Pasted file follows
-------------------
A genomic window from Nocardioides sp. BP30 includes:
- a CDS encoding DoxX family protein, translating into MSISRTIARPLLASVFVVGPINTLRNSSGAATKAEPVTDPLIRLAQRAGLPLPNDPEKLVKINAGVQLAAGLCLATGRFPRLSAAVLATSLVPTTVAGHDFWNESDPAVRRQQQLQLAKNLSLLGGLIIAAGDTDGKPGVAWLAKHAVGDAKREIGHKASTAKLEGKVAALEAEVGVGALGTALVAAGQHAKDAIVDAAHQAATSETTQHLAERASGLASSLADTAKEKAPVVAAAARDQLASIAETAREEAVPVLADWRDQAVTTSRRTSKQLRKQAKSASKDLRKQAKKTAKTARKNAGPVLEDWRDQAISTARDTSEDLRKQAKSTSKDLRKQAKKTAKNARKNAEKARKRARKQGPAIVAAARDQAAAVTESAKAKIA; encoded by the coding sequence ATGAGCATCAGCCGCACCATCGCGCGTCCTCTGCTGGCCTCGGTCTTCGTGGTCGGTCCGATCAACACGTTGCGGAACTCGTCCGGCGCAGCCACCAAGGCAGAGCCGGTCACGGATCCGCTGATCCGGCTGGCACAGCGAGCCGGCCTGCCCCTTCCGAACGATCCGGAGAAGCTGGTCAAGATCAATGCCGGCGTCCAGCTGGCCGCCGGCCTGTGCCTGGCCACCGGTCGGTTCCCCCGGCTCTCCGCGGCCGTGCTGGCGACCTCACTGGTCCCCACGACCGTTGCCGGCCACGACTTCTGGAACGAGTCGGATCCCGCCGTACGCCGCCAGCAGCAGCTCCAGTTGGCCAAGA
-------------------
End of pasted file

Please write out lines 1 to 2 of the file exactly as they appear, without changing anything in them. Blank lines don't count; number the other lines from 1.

A genomic window from Nocardioides sp. BP30 includes:
- a CDS encoding DoxX family protein, translating into MSISRTIARPLLASVFVVGPINTLRNSSGAATKAEPVTDPLIRLAQRAGLPLPNDPEKLVKINAGVQLAAGLCLATGRFPRLSAAVLATSLVPTTVAGHDFWNESDPAVRRQQQLQLAKNLSLLGGLIIAAGDTDGKPGVAWLAKHAVGDAKREIGHKASTAKLEGKVAALEAEVGVGALGTALVAAGQHAKDAIVDAAHQAATSETTQHLAERASGLASSLADTAKEKAPVVAAAARDQLASIAETAREEAVPVLADWRDQAVTTSRRTSKQLRKQAKSASKDLRKQAKKTAKTARKNAGPVLEDWRDQAISTARDTSEDLRKQAKSTSKDLRKQAKKTAKNARKNAEKARKRARKQGPAIVAAARDQAAAVTESAKAKIA; encoded by the coding sequence ATGAGCATCAGCCGCACCATCGCGCGTCCTCTGCTGGCCTCGGTCTTCGTGGTCGGTCCGATCAACACGTTGCGGAACTCGTCCGGCGCAGCCACCAAGGCAGAGCCGGTCACGGATCCGCTGATCCGGCTGGCACAGCGAGCCGGCCTGCCCCTTCCGAACGATCCGGAGAAGCTGGTCAAGATCAATGCCGGCGTCCAGCTGGCCGCCGGCCTGTGCCTGGCCACCGGTCGGTTCCCCCGGCTCTCCGCGGCCGTGCTGGCGACCTCACTGGTCCCCACGACCGTTGCCGGCCACGACTTCTGGAACGAGTCGGATCCCGCCGTACGCCGCCAGCAGCAGCTCCAGTTGGCCAAGA